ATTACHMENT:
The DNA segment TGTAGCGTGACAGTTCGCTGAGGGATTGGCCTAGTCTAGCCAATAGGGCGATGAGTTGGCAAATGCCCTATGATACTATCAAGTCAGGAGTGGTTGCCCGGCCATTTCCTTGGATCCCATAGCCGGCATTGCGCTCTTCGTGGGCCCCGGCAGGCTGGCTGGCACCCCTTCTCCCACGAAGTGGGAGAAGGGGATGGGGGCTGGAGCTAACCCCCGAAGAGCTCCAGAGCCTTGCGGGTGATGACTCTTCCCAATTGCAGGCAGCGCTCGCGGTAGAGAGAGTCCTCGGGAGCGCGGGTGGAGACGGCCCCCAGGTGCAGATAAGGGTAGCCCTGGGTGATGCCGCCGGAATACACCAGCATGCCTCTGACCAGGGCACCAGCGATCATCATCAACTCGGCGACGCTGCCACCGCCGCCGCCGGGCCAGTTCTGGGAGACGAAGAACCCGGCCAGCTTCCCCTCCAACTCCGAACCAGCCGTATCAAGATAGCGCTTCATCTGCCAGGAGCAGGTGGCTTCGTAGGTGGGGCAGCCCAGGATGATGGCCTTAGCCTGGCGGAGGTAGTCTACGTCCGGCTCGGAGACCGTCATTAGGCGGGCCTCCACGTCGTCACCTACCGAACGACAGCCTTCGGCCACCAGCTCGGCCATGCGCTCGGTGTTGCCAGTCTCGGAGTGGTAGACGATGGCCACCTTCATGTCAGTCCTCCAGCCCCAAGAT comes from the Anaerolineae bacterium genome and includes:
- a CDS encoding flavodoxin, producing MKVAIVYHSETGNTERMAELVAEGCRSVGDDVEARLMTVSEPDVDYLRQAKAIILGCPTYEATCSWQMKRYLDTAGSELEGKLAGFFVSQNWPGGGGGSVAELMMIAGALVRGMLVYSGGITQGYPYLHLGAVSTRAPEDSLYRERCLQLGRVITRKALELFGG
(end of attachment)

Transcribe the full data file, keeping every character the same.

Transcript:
The DNA segment TGTAGCGTGACAGTTCGCTGAGGGATTGGCCTAGTCTAGCCAATAGGGCGATGAGTTGGCAAATGCCCTATGATACTATCAAGTCAGGAGTGGTTGCCCGGCCATTTCCTTGGATCCCATAGCCGGCATTGCGCTCTTCGTGGGCCCCGGCAGGCTGGCTGGCACCCCTTCTCCCACGAAGTGGGAGAAGGGGATGGGGGCTGGAGCTAACCCCCGAAGAGCTCCAGAGCCTTGCGGGTGATGACTCTTCCCAATTGCAGGCAGCGCTCGCGGTAGAGAGAGTCCTCGGGAGCGCGGGTGGAGACGGCCCCCAGGTGCAGATAAGGGTAGCCCTGGGTGATGCCGCCGGAATACACCAGCATGCCTCTGACCAGGGCACCAGCGATCATCATCAACTCGGCGACGCTGCCACCGCCGCCGCCGGGCCAGTTCTGGGAGACGAAGAACCCGGCCAGCTTCCCCTCCAACTCCGAACCAGCCGTATCAAGATAGCGCTTCATCTGCCAGGAGCAGGTGGCTTCGTAGGTGGGGCAGCCCAGGATGATGGCCTTAGCCTGGCGGAGGTAGTCTACGTCCGGCTCGGAGACCGTCATTAGGCGGGCCTCCACGTCGTCACCTACCGAACGACAGCCTTCGGCCACCAGCTCGGCCATGCGCTCGGTGTTGCCAGTCTCGGAGTGGTAGACGATGGCCACCTTCATGTCAGTCCTCCAGCCCCAAGAT comes from the Anaerolineae bacterium genome and includes:
- a CDS encoding flavodoxin, producing MKVAIVYHSETGNTERMAELVAEGCRSVGDDVEARLMTVSEPDVDYLRQAKAIILGCPTYEATCSWQMKRYLDTAGSELEGKLAGFFVSQNWPGGGGGSVAELMMIAGALVRGMLVYSGGITQGYPYLHLGAVSTRAPEDSLYRERCLQLGRVITRKALELFGG